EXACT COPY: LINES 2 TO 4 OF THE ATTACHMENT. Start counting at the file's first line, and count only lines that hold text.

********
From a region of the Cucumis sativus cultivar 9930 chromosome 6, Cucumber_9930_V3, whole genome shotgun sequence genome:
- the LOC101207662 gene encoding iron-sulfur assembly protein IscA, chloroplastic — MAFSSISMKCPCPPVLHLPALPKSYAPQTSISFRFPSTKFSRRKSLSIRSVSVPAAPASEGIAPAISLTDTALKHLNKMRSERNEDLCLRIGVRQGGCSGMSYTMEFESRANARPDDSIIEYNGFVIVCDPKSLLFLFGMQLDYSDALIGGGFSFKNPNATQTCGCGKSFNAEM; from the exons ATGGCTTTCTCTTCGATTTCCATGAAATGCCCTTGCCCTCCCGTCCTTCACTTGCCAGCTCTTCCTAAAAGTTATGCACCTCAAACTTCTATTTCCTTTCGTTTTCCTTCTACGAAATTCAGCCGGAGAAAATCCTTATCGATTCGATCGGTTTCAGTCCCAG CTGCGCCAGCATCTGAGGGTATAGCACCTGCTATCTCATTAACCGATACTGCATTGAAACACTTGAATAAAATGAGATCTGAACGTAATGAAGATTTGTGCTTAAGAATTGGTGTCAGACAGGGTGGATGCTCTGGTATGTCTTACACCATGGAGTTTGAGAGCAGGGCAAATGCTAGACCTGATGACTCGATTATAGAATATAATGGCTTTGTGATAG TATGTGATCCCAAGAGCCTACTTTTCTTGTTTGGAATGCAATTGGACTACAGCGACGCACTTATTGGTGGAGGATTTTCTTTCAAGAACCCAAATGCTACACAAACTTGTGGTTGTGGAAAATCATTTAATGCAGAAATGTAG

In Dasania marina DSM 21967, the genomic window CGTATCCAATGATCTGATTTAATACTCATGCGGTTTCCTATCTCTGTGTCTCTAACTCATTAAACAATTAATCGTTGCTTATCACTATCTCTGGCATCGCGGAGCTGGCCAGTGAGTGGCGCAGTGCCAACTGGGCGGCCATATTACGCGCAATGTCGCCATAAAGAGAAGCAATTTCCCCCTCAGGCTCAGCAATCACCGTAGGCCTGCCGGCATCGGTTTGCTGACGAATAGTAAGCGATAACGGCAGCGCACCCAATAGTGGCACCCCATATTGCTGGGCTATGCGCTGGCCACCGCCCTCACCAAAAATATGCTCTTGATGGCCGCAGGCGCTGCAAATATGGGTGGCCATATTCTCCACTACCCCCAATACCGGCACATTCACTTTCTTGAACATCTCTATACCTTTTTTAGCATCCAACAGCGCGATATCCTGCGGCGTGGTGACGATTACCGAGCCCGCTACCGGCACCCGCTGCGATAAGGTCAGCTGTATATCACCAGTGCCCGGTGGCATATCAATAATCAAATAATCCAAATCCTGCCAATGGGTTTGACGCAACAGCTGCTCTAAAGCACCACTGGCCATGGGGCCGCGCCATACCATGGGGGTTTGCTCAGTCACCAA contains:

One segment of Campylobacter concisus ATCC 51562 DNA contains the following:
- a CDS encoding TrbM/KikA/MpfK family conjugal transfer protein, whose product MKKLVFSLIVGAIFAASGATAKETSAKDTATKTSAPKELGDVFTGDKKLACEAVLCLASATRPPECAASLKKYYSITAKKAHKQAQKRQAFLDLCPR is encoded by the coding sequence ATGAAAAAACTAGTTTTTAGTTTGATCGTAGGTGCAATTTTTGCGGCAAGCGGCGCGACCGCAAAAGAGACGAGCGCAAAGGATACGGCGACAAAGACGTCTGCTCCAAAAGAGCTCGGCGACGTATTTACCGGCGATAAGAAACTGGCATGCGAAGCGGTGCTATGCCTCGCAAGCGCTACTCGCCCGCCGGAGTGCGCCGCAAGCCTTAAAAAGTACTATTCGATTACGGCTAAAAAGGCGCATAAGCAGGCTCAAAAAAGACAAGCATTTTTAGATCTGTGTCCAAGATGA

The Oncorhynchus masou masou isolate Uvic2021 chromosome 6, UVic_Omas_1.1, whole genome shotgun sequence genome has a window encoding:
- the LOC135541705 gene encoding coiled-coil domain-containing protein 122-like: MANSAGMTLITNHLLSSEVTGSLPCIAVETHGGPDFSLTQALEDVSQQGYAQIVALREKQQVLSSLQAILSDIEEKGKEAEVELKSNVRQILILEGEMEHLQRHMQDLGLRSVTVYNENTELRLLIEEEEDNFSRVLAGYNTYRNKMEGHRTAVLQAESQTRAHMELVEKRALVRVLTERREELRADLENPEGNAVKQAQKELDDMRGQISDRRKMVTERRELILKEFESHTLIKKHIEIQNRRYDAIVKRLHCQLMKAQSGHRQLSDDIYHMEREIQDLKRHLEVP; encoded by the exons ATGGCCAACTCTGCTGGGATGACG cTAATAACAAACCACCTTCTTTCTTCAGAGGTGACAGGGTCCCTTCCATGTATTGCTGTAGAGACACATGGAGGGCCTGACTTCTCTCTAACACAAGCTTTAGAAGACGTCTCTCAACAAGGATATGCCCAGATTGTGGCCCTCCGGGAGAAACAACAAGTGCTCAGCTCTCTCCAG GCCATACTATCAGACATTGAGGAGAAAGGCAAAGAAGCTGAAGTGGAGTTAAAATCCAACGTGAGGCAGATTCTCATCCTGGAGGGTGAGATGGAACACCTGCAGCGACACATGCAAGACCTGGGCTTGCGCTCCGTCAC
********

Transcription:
- the LOC101207662 gene encoding iron-sulfur assembly protein IscA, chloroplastic — MAFSSISMKCPCPPVLHLPALPKSYAPQTSISFRFPSTKFSRRKSLSIRSVSVPAAPASEGIAPAISLTDTALKHLNKMRSERNEDLCLRIGVRQGGCSGMSYTMEFESRANARPDDSIIEYNGFVIVCDPKSLLFLFGMQLDYSDALIGGGFSFKNPNATQTCGCGKSFNAEM; from the exons ATGGCTTTCTCTTCGATTTCCATGAAATGCCCTTGCCCTCCCGTCCTTCACTTGCCAGCTCTTCCTAAAAGTTATGCACCTCAAACTTCTATTTCCTTTCGTTTTCCTTCTACGAAATTCAGCCGGAGAAAATCCTTATCGATTCGATCGGTTTCAGTCCCAG CTGCGCCAGCATCTGAGGGTATAGCACCTGCTATCTCATTAACCGATACTGCATTGAAACACTTGAATAAAATGAGATCTGAACGTAATGAAGATTTGTGCTTAAGAATTGGTGTCAGACAGGGTGGATGCTCTGGTATGTCTTACACCATGGAGTTTGAGAGCAGGGCAAATGCTAGACCTGATGACTCGATTATAGAATATAATGGCTTTGTGATAG TATGTGATCCCAAGAGCCTACTTTTCTTGTTTGGAATGCAATTGGACTACAGCGACGCACTTATTGGTGGAGGATTTTCTTTCAAGAACCCAAATGCTACACAAACTTGTGGTTGTGGAAAATCATTTAATGCAGAAATGTAG

In Dasania marina DSM 21967, the genomic window CGTATCCAATGATCTGATTTAATACTCATGCGGTTTCCTATCTCTGTGTCTCTAACTCATTAAACAATTAATCGTTGCTTATCACTATCTCTGGCATCGCGGAGCTGGCCAGTGAGTGGCGCAGTGCCAACTGGGCGGCCATATTACGCGCAATGTCGCCATAAAGAGAAGCAATTTCCCCCTCAGGCTCAGCAATCACCGTAGGCCTGCCGGCATCGGTTTGCTGACGAATAGTAAGCGATAACGGCAGCGCACCCAATAGTGGCACCCCATATTGCTGGGCTATGCGCTGGCCACCGCCCTCACCAAAAATATGCTCTTGATGGCCGCAGGCGCTGCAAATATGGGTGGCCATATTCTCCACTACCCCCAATACCGGCACATTCACTTTCTTGAACATCTCTATACCTTTTTTAGCATCCAACAGCGCGATATCCTGCGGCGTGGTGACGATTACCGAGCCCGCTACCGGCACCCGCTGCGATAAGGTCAGCTGTATATCACCAGTGCCCGGTGGCATATCAATAATCAAATAATCCAAATCCTGCCAATGGGTTTGACGCAACAGCTGCTCTAAAGCACCACTGGCCATGGGGCCGCGCCATACCATGGGGGTTTGCTCAGTCACCAA contains:

One segment of Campylobacter concisus ATCC 51562 DNA contains the following: